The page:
Each and every man, woman or child with TB should have equal, unhindered access to the innovative tools and services they need for rapid diagnosis, treatment and care,” said Dr. Margaret Chan, World Health Organization (WHO) Director-General, in celebration of the World Tuberculosis (TB) Day on March 24.

Tuberculosis is a widespread infectious disease which can be transmitted through coughing, sneezing or respiratory fluid transmission. Among the symptoms are chronic cough with blood-stained mucus, fever, night sweats and weight loss.

In 2013, 9 million people were diagnosed with TB. There are also 1.5 million TB-related deaths each year.

To end the global epidemic, WHO is calling for “global solidarity and action” to support the “End TB Strategy" which was adopted during the World Health Assembly in 2014.

The new 20-year TB elimination strategy focuses on three key areas: integrated patient-centered TB care and prevention, bold policies and supportive systems, and intensified research and innovation. It targeted 95% TB death reduction and 90% cases decrease by 2035, including the elimination of heavy medical and non-medical costs for TB patients and their families by 2020.

According to Dr. Eric Goosby, appointed United Nations (UN) Special Envoy on TB, the progress in fighting TB should be intensified in order to remove the disease. “The End TB Strategy offers new hope to the millions of people suffering and losing their lives to TB each year. It is time to join forces to create a world free of TB,” he encouraged.

WHO also called for persistent funds, accelerated research and innovation in basic science, new action frameworks and people mobilization to reach their global targets.

“2015 is seen as a critical year for action to adapt and roll out the strategy in diverse country settings. Achieving success for the strategy will require the TB community around the world to work together to leverage alliances and resources,” WHO emphasized.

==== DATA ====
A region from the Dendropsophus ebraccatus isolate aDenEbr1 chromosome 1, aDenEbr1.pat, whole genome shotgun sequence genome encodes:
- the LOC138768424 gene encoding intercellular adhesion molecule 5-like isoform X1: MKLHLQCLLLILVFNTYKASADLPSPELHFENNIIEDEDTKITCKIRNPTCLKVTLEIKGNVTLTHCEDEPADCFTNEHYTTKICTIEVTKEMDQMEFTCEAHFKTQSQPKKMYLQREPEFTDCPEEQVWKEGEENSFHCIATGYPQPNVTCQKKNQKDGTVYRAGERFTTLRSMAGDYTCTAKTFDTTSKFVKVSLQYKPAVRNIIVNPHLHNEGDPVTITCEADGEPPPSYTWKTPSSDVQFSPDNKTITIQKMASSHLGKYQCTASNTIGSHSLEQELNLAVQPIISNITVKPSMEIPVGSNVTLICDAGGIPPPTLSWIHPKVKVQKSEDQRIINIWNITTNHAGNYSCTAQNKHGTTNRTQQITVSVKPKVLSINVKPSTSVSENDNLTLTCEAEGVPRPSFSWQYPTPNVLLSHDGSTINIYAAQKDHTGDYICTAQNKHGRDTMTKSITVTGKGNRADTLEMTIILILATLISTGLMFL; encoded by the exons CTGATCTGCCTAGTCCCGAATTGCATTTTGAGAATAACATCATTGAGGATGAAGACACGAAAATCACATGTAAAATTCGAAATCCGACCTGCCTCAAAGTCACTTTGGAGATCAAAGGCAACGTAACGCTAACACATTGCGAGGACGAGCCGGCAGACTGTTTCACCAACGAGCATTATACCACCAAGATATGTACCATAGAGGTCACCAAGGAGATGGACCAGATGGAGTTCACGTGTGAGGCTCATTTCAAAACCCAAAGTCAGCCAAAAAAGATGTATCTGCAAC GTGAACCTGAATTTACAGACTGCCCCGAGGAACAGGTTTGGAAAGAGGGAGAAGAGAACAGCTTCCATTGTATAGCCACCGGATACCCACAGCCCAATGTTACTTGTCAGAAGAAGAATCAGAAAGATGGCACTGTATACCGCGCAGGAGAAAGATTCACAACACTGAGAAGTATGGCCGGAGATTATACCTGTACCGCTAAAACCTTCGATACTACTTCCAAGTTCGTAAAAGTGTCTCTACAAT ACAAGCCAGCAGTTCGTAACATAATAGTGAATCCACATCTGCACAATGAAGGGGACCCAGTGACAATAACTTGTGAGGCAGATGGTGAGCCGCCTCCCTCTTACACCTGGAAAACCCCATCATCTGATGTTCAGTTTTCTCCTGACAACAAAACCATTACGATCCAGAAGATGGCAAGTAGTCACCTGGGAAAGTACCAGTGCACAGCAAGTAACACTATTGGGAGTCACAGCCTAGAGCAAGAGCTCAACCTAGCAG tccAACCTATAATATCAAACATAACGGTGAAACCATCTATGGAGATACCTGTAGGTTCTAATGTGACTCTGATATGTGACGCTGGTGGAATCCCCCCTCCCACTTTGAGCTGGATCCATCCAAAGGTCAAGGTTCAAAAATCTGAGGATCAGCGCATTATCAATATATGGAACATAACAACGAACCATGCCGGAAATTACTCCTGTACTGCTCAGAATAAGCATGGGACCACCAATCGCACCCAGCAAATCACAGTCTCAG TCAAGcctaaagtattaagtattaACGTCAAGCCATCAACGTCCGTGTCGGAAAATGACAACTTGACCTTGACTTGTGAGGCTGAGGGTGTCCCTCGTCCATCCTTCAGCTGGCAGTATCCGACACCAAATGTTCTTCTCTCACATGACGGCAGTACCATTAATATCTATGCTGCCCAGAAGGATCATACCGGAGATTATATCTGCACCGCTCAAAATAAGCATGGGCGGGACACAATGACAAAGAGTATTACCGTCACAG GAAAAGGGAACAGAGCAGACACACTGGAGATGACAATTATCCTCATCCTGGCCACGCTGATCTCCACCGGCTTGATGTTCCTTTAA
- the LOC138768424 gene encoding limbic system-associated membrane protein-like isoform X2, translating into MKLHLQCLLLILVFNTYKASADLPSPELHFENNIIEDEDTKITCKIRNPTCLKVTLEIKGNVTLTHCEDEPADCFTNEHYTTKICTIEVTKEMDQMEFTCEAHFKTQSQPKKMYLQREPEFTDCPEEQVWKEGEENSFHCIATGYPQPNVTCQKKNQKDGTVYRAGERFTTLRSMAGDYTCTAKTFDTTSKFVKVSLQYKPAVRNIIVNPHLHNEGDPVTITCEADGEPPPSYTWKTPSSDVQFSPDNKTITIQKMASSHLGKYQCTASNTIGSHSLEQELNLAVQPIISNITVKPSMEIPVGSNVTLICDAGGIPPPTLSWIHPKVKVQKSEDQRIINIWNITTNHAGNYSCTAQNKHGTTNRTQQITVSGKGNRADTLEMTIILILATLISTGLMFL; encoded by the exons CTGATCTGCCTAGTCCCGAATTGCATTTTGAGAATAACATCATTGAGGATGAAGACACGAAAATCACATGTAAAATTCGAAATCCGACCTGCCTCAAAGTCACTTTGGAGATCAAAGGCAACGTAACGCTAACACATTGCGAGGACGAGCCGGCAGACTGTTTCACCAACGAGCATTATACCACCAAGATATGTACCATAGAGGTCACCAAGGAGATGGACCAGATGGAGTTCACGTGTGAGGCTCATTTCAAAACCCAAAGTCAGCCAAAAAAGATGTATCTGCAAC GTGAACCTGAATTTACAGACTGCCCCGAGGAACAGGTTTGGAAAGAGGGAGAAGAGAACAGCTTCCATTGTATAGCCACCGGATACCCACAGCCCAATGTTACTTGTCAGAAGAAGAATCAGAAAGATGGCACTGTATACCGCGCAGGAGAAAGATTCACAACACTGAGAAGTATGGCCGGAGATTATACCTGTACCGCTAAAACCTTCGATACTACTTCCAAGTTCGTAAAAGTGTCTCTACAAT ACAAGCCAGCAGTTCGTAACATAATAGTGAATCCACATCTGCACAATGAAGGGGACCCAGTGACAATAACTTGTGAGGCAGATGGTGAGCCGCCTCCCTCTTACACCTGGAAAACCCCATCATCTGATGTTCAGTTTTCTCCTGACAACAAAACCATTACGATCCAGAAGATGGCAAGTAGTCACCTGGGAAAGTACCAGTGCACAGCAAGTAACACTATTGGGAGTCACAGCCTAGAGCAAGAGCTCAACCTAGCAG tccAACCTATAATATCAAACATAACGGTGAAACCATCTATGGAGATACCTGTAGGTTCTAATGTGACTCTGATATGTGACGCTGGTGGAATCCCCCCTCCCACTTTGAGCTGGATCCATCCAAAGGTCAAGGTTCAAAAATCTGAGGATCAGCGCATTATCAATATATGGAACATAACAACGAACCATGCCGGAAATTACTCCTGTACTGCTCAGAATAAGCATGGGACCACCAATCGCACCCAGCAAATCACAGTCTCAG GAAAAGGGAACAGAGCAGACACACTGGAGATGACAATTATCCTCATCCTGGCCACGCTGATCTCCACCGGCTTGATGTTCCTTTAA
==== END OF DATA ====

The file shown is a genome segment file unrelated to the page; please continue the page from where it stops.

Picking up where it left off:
Further details about the End TB Strategy are available at http://www.who.int/mediacentre/news/releases/2015/end-tb/en/. ■

“Once you lose your hearing, it won’t come back,” emphasized by Dr. Etienne Krug, World Health Organization (WHO) Director for the Department for Management of Noncommunicable Diseases, Disability, Violence and Injury Prevention, in connection with the International Ear Care Day celebration this March.

WHO reported that 360 million people today have hearing loss due to noise, genetic conditions, birth complications, infectious diseases, chronic ear infections, drug use, and ageing, which are mostly unavoidable.

According to Dr. Krug, too much life enjoyment like partying in night clubs or continuous listening to smartphones also causes hearing loss. Data showed that almost 50% of teenagers aged 12-35 years are at risks due to personal audio devices while nearly 40% are caused by loud sounds at entertainment venues.

WHO promoted safer practices to prevent deafness like noise exposure of 85 decibels up to eight hours a day maximum. People were also advised to limit their sound engagement, monitor their safe listening levels and undergo regular check-ups.

WHO also called for the government to impose strict legislation on recreational noise and disseminate information campaigns.

As some people failed to give proper attention in taking care of their ears, Dr. Krug emphasized that “taking simple preventive actions will allow people to continue to enjoy themselves without putting their hearing at risk.”